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“Are You Getting My Good Side?”: What’s Your Profiling Strategy for GDPR?

June 5, 2017 – Scott Meyer

With the deadline for GDPR compliance under a year away, if you haven’t thought through how your company profiles users, and if you have the rights to do so, you could find yourself in a big trouble.

 

Are you getting my good side? With the deadline for GDPR compliance under a year away, if you haven’t thought through how your company profiles users, and if you have the rights to do so, you could find yourself in a big trouble.  Conversely, if you get this key part of GDPR compliance right, you are in great shape.  I’ve written before that companies need to get their GDPR “Un-Readiness Assessments” done. If you are not well underway in this regard, stop reading now.  If you are, I think this will help.

We’ve been talking a great deal to the members of our GDPR Partner Program.  Three big next steps are consistently emerging as priorities:

  1. Profiling: Your company must know if it is profiling EU Citizens and what kind of data is going into the building of these profiles.  This covers data your company collects directly and data your partners collect on your behalf.  
  2. Legal Basis: If I am profiling, what is my legal basis for processing the different types of data that go into the profile that I build and that partners build from my data.  This will guide your company to determine where you have a legitimate interest to process the data without prior consent vs. where you need to obtain consent from the user in advance.
  3. Designating a Data Protection Officer: Do I need a DPO?

I’m only going to cover 1 & 2 in this post, as the need for a DPO is well-covered.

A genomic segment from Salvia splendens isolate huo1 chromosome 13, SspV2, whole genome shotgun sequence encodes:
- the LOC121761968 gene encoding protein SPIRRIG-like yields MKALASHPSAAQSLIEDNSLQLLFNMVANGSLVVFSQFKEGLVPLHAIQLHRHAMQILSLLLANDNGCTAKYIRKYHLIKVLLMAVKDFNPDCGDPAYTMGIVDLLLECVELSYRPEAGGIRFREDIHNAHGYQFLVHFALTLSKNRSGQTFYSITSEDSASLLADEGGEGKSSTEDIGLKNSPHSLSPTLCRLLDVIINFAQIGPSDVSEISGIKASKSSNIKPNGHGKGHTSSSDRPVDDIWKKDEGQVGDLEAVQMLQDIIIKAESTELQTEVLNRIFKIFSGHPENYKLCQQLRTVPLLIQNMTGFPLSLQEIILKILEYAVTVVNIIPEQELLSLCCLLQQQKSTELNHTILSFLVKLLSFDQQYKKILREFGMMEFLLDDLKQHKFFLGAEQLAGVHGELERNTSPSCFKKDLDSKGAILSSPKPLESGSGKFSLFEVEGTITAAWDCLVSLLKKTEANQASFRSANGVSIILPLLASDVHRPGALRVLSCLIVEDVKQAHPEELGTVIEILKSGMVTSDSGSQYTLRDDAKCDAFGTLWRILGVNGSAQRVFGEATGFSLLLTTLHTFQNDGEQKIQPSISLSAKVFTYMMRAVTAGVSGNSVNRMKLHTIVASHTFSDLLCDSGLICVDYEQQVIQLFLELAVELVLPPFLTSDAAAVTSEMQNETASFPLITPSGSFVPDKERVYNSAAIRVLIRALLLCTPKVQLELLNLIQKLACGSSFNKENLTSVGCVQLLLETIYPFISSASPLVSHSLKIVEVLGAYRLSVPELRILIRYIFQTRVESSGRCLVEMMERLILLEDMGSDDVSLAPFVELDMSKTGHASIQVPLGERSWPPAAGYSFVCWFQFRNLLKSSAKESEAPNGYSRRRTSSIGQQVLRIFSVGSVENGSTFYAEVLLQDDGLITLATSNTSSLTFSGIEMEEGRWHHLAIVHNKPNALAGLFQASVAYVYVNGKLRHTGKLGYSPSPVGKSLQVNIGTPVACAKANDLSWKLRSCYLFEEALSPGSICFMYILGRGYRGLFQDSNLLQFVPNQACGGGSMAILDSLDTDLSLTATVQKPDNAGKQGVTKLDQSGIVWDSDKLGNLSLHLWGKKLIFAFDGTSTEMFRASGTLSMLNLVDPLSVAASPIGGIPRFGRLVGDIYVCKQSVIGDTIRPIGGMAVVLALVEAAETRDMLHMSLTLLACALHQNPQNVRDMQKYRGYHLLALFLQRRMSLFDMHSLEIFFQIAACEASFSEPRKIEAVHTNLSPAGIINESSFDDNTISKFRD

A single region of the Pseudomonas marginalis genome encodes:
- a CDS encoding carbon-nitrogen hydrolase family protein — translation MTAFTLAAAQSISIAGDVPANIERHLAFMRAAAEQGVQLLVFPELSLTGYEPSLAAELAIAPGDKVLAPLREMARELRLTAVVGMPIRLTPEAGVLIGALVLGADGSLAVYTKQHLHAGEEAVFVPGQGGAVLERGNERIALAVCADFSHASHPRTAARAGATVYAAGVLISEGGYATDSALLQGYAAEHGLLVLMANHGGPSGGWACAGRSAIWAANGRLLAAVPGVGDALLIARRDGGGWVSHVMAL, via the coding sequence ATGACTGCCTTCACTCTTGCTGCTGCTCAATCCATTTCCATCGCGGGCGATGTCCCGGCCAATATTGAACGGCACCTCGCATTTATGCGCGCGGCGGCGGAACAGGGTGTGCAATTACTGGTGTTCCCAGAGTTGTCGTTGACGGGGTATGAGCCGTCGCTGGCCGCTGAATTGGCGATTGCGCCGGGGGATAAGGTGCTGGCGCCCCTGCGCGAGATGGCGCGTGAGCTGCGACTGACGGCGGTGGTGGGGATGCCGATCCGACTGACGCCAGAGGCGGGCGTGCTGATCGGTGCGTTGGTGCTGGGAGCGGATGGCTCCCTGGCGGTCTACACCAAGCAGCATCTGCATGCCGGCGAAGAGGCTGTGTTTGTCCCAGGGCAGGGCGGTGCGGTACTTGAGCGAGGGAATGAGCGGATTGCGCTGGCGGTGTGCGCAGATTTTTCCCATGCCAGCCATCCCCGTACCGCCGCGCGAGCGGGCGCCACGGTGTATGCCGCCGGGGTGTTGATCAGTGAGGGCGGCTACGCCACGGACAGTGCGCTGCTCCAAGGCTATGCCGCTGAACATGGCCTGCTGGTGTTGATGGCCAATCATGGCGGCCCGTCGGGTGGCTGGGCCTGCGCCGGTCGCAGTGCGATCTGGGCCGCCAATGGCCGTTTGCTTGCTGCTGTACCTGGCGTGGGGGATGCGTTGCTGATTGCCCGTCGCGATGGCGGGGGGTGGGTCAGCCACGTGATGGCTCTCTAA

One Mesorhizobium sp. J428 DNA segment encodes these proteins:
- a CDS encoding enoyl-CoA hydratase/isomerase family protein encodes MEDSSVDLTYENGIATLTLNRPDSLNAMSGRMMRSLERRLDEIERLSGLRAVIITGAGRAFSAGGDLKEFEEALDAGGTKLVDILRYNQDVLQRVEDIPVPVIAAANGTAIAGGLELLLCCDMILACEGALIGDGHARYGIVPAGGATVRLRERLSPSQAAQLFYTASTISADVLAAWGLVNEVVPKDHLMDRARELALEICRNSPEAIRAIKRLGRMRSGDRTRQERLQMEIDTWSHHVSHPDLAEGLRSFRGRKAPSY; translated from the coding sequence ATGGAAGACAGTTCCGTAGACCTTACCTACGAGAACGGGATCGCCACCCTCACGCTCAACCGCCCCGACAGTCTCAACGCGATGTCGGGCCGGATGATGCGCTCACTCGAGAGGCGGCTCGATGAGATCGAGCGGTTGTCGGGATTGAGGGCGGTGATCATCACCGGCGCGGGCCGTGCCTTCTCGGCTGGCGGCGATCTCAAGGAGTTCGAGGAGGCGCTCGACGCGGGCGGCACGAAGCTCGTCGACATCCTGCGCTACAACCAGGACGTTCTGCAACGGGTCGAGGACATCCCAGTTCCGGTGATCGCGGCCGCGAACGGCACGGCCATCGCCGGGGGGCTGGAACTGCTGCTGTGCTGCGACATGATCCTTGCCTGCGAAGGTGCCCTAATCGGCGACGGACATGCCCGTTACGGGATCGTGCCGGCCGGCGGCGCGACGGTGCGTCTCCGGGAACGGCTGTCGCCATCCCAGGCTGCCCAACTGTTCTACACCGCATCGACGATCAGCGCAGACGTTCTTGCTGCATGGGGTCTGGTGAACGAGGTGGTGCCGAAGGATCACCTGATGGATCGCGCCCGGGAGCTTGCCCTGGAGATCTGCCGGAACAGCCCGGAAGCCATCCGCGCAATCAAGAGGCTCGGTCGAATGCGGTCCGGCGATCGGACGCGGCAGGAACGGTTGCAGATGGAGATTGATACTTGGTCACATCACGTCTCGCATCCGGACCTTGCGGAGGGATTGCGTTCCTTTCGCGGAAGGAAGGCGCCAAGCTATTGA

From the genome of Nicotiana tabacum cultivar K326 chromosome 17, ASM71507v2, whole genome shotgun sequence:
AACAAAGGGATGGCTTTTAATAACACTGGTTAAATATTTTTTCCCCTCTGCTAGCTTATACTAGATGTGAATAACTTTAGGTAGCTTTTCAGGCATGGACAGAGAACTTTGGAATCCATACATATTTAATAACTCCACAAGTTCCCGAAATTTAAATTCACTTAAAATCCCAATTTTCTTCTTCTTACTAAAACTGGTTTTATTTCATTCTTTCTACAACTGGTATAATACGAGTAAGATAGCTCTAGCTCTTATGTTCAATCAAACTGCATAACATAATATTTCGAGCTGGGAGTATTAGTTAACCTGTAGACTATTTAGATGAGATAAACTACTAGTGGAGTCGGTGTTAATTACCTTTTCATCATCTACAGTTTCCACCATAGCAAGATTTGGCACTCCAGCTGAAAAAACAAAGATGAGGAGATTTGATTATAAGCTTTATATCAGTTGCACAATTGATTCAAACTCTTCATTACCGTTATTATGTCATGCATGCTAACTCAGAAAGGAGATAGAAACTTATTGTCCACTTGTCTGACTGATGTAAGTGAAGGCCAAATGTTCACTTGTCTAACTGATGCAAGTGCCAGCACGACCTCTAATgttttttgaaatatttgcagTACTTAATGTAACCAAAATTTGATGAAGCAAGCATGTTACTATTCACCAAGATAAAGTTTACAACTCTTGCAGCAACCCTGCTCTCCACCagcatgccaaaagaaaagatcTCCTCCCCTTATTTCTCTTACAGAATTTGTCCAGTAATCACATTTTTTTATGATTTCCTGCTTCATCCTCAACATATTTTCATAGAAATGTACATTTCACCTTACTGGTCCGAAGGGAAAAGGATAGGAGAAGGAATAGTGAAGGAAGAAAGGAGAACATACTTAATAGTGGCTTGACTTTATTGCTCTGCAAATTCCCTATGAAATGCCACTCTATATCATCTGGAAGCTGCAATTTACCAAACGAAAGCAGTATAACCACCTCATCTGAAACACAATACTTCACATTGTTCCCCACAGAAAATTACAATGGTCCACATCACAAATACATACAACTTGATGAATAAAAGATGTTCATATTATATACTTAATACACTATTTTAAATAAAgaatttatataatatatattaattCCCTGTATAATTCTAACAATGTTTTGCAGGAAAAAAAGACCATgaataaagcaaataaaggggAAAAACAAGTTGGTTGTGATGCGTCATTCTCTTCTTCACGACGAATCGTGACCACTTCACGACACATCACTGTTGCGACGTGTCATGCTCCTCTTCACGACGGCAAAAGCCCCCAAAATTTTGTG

Profiling and the Legal Basis for doing so is quickly moving up on the radar of most EU regulators.  The Regulator will need transparent documentation of your company’s profiling effort in order to determine if your consent process is compliant or not.  If you work in Ad Tech or MarTech, this is the most important GDPR issue to contend with.

Out there in GDPR-land, the service firms are working 24/7 to perform these analysis. In order to get it right, particularly when you have a robust Digital Supply Chain, requires more than just interviews and populating a Data Mapping and Privacy Impact Assessment tool.  It means knowing what is actually going on.

We hosted a webinar with our guest speaker, Forrester Research’s Fatemeh Khatibloo (watch the recording here), where she took us through just how hard it is to get this right, especially in the eyes of Consumers:

 

So getting down into granularity of how your company profiles users is the #1 must do right now.  This is especially important as you transition from your data mapping and planning exercises to documenting how you profile and figuring out how to bucket your data collection:

  1. Profiling that is Essential
  2. Profiling for which I have a “Legitimate Interest” without prior consent; and
  3. Profiling that requires prior consent

This is also where the GDPR connects directly to the current Cookie Law and planned revisions to make it a Regulation.  While the assignments of cookies today in those notices are generally grouped into Essential, Advertising and Analytics & Research, all on an opt-out basis, that will change.  It will also be specific for each site. What’s a Legitimate Interest or Legal Basis for a publisher will be different than for a retailer.

The GDPR game will be won/lost based on how your company puts its digital supply chain into these three buckets.  And that gets to the final challenge – WHO are these companies and WHAT data are they collecting.

We’ve built an audit workflow, based on our Trackermap that can help your company, and the service providers you rely on, to get this right.  We’re looking forward to hearing from you!

Please feel free to share your thoughts with me directly at scott at evidon dot com, and on Twitter @scottmeyer and on LinkedIn.